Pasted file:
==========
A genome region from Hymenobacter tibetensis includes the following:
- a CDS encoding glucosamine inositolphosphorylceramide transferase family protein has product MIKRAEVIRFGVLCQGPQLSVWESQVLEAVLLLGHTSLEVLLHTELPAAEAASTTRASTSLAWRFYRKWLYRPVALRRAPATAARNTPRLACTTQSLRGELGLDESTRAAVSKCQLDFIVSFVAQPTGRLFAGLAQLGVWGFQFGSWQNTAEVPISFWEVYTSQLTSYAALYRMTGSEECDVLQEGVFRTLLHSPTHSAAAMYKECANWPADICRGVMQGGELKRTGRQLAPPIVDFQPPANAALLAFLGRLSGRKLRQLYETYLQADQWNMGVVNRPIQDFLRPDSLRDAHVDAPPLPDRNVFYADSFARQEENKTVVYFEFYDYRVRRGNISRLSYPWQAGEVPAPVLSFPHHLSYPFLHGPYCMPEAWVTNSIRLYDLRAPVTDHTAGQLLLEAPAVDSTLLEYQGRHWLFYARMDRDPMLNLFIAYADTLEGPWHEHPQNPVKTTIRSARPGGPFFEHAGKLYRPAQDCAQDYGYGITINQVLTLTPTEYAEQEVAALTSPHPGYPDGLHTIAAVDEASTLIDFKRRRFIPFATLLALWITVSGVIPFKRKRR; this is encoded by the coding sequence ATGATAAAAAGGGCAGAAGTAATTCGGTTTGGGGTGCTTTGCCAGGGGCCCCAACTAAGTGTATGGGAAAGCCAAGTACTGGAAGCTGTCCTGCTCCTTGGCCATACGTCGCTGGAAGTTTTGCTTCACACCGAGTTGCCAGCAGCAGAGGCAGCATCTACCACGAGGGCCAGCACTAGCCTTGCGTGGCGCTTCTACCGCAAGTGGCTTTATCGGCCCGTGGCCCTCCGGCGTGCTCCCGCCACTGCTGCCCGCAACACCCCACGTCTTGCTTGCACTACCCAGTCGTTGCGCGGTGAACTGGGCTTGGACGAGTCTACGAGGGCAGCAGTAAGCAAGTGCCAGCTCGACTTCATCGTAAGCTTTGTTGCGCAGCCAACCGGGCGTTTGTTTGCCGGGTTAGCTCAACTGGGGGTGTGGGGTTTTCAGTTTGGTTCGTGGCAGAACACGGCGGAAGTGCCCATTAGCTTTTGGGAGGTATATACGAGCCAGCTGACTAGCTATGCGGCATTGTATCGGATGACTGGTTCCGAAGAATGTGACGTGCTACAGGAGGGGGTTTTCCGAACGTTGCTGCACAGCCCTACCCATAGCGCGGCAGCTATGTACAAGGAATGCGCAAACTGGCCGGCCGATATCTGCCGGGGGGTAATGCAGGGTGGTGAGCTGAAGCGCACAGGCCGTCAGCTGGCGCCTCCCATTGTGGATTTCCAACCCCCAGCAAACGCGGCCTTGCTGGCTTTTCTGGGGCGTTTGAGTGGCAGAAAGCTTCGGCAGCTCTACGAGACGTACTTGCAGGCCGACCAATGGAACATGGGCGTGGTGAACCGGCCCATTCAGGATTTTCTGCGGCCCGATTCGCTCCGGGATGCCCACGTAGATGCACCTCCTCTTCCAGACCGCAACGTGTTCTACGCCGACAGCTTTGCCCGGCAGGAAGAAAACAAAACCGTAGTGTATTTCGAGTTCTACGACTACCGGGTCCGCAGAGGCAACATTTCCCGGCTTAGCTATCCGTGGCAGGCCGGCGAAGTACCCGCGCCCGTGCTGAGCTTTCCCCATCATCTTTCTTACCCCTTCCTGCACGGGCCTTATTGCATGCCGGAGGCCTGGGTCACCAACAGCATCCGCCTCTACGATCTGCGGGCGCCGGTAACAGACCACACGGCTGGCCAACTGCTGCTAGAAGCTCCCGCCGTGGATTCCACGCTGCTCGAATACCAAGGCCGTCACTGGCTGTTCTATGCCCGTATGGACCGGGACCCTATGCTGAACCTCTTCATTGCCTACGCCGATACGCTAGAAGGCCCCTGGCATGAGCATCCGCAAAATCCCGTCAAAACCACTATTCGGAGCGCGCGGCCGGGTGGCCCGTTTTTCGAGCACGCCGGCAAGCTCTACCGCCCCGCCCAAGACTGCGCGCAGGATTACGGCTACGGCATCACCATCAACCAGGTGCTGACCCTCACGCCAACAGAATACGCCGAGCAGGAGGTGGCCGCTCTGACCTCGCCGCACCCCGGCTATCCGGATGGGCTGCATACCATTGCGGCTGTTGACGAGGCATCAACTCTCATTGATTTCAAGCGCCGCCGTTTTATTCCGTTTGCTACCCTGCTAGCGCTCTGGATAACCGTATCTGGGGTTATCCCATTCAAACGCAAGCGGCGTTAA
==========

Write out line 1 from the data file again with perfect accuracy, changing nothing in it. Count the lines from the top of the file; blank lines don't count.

A genome region from Hymenobacter tibetensis includes the following: